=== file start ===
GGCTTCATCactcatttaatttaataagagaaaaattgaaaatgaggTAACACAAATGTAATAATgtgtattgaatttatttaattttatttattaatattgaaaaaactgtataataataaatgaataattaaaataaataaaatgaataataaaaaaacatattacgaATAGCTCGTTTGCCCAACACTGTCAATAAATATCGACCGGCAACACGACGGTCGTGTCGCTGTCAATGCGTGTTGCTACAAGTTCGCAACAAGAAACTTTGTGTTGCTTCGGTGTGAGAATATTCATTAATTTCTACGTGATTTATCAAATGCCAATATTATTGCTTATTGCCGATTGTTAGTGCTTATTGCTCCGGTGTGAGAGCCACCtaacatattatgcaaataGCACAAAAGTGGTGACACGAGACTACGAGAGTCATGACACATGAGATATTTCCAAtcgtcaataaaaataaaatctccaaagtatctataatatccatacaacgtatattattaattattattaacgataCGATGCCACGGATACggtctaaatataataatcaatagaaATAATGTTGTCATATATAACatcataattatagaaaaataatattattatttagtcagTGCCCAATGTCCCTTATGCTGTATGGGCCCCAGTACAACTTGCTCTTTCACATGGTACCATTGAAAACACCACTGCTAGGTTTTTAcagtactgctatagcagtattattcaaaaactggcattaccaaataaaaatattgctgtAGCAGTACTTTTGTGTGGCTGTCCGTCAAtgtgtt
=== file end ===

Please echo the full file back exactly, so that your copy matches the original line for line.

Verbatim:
GGCTTCATCactcatttaatttaataagagaaaaattgaaaatgaggTAACACAAATGTAATAATgtgtattgaatttatttaattttatttattaatattgaaaaaactgtataataataaatgaataattaaaataaataaaatgaataataaaaaaacatattacgaATAGCTCGTTTGCCCAACACTGTCAATAAATATCGACCGGCAACACGACGGTCGTGTCGCTGTCAATGCGTGTTGCTACAAGTTCGCAACAAGAAACTTTGTGTTGCTTCGGTGTGAGAATATTCATTAATTTCTACGTGATTTATCAAATGCCAATATTATTGCTTATTGCCGATTGTTAGTGCTTATTGCTCCGGTGTGAGAGCCACCtaacatattatgcaaataGCACAAAAGTGGTGACACGAGACTACGAGAGTCATGACACATGAGATATTTCCAAtcgtcaataaaaataaaatctccaaagtatctataatatccatacaacgtatattattaattattattaacgataCGATGCCACGGATACggtctaaatataataatcaatagaaATAATGTTGTCATATATAACatcataattatagaaaaataatattattatttagtcagTGCCCAATGTCCCTTATGCTGTATGGGCCCCAGTACAACTTGCTCTTTCACATGGTACCATTGAAAACACCACTGCTAGGTTTTTAcagtactgctatagcagtattattcaaaaactggcattaccaaataaaaatattgctgtAGCAGTACTTTTGTGTGGCTGTCCGTCAAtgtgtt